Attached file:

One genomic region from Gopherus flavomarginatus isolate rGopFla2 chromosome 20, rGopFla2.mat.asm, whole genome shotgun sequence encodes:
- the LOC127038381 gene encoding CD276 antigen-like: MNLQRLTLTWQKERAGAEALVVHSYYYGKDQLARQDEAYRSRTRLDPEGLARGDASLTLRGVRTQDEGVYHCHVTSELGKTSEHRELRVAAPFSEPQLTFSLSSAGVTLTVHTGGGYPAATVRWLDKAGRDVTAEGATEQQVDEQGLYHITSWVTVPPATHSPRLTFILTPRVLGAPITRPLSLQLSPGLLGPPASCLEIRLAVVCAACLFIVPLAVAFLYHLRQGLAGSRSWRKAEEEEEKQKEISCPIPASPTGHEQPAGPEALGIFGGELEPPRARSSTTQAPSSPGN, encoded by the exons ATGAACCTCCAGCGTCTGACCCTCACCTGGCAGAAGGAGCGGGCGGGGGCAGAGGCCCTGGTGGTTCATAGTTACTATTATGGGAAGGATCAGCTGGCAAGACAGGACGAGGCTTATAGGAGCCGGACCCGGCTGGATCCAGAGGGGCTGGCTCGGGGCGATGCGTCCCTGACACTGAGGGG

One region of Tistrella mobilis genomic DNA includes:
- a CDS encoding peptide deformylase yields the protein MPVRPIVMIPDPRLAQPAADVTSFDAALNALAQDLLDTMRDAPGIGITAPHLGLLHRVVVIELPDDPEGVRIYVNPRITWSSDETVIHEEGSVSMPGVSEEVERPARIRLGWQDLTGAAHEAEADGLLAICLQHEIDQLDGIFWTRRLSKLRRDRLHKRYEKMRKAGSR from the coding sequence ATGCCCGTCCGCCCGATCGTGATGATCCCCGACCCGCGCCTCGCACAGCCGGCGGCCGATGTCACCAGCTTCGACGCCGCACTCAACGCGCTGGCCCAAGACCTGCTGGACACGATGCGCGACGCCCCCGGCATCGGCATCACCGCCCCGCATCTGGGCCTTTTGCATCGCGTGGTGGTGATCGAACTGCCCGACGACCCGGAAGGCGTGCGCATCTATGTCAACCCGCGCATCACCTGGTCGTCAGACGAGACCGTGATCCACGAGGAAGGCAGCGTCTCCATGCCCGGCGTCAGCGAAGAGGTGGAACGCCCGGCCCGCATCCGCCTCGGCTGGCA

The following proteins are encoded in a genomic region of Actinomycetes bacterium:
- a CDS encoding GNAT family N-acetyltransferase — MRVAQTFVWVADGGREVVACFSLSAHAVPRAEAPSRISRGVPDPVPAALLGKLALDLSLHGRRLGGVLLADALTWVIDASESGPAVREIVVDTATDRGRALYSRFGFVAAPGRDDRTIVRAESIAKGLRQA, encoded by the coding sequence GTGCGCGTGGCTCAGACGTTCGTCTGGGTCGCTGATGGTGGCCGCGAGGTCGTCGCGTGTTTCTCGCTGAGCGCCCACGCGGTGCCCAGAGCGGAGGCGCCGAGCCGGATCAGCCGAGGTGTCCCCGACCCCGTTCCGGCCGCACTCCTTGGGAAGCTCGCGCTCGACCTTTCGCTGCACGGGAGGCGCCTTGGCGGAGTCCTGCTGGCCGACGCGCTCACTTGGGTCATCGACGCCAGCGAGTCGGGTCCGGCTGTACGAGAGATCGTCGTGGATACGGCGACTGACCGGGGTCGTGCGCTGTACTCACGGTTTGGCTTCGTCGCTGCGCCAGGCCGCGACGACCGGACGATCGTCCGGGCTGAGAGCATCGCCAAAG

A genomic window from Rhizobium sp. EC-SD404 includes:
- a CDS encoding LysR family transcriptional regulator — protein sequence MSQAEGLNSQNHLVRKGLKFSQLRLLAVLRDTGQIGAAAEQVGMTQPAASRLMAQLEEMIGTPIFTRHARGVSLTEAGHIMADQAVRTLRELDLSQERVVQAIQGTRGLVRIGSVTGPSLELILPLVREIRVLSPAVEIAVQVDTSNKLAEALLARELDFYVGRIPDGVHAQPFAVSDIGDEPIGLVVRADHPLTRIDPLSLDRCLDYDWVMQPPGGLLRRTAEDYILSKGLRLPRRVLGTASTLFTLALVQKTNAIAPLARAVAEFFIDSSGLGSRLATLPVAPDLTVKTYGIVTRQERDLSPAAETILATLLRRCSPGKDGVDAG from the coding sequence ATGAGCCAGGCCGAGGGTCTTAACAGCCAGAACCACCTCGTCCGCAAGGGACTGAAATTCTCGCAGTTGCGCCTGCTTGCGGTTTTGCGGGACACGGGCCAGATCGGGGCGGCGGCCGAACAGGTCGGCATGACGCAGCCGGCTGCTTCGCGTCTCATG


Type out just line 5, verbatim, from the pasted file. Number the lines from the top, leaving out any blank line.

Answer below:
The following proteins are encoded in a genomic region of Actinomycetes bacterium: